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Doctors using specialized oxygen therapy to treat ulcerative colitis

It's a painful, debilitating disease that impacts almost a million people, but now doctors are using hyperbaric oxygen therapy to treat it.

CHICAGO — Hyperbaric oxygen therapy has been around since the 1940’s when it was first used to treat scuba divers who had decompression sickness. More recently, it’s become a successful treatment to help burn victims and heal wounds. Now, doctors have found that it’s helping to ease the pain caused by a debilitating disease that impacts almost a million people. 

During hyperbaric oxygen therapy treatment, patients breathe in pure oxygen with air pressure levels up to three times higher than average. It’s been used on a wide variety of problems and now, doctors at Northwestern are using it to treat ulcerative colitis.

“Ulcerative colitis is an autoimmune disease of the colon. Basically, your body's immune system thinks the bacteria in your colon are bad and they keep trying to fight them off. And the bystander in the whole process is your colon that suffers,” explains Parambir Dulai, MD, a gastroenterologist at Northwestern Memorial Hospital.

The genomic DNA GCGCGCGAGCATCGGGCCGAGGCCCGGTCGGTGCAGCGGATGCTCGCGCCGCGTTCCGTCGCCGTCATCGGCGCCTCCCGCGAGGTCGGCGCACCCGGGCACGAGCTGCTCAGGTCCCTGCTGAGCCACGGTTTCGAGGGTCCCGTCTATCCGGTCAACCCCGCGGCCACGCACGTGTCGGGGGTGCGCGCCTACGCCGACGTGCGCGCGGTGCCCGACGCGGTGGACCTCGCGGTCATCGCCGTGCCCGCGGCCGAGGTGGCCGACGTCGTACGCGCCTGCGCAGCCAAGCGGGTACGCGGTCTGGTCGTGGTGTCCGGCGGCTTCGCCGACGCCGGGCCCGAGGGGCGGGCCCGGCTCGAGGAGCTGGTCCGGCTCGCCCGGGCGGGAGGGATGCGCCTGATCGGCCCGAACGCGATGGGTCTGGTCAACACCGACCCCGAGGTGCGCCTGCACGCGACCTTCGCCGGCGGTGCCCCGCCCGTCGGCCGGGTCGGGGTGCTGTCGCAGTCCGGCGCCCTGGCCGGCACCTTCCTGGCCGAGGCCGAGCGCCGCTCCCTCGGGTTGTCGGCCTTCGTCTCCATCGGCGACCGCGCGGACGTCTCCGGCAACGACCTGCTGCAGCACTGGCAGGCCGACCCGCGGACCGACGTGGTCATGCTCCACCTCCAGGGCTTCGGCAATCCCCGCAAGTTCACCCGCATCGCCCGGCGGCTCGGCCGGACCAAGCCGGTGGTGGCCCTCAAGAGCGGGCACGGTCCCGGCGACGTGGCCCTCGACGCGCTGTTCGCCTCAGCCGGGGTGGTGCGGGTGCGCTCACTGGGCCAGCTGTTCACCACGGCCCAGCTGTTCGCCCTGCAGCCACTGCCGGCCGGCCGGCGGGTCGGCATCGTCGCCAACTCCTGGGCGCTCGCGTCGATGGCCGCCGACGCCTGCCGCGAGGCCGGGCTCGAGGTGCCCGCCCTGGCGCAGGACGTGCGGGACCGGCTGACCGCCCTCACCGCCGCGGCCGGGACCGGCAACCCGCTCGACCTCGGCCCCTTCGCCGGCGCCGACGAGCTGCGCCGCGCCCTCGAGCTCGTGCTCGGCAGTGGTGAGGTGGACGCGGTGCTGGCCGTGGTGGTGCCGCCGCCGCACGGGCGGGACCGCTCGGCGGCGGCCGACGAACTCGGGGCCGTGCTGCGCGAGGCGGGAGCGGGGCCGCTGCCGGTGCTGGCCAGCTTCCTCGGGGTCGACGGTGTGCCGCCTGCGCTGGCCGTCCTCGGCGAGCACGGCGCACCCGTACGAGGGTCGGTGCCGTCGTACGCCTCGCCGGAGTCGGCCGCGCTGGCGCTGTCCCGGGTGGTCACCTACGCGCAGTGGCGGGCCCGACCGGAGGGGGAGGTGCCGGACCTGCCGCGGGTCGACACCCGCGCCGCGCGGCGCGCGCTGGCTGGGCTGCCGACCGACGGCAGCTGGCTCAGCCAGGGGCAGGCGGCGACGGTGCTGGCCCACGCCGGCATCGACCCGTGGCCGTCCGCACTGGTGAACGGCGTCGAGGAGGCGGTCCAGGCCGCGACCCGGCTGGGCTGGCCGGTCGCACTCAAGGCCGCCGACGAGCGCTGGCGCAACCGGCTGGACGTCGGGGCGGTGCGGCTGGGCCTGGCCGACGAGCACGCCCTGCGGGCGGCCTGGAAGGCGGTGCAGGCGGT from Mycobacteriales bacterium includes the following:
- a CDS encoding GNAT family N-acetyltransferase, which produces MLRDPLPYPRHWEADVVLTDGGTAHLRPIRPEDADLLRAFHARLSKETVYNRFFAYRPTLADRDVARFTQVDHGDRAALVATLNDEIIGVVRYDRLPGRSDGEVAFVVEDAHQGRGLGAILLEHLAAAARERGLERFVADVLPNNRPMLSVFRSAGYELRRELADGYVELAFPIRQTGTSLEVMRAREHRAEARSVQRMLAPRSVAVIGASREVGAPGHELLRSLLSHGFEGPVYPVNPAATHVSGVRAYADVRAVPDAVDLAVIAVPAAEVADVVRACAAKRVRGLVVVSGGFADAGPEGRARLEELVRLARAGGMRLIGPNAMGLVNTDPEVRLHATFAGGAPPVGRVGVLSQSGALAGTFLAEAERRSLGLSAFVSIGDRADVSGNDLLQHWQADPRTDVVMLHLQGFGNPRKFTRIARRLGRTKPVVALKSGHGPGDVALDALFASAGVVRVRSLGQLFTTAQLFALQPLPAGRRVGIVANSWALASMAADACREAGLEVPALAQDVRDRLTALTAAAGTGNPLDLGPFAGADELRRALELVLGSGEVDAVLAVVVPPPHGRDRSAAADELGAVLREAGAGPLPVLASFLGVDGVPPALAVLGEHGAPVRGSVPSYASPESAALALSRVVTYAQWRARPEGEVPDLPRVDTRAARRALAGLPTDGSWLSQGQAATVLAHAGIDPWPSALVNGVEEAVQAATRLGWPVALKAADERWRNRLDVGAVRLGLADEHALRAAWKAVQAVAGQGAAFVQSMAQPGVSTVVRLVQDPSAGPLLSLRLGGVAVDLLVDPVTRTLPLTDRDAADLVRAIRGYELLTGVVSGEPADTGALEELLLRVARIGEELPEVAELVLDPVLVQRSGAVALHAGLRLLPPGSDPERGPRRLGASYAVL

Medications that suppress the immune system work for a while, but 70 percent of people will lose response to them within a few years, and many will need surgery. Now, there is another option.

Dr. Dulai further explains, “Hyperbaric oxygen therapy just drives a ton of oxygen into tissues by giving 100 percent oxygen. It's just driving it into the colon instead of other tissues.”

In a phase two study, patients were placed in the chamber for 90 minutes. After five days, their bleeding was gone. The effects lasted for more than three months.

“You're talking about people who might need to lose their colon and you're preventing that and immediately, they're getting better. They're feeling better. They just feel more energetic. They feel that sense of relief. And I think it just gives them hope,” Dr. Dulai expresses.

Later this year, Dr. Dulai hopes to begin an 18-site phase three clinical trial. He hopes what they find will be especially helpful for patients who live in rural areas and don’t have access to larger research facilities.

If this story has impacted your life or prompted you or someone you know to seek or change treatments, please let us know by contacting Shelby Kluver at shelby.kluver@wqad.com or Marjorie Bekaert Thomas at mthomas@ivanhoe.com.

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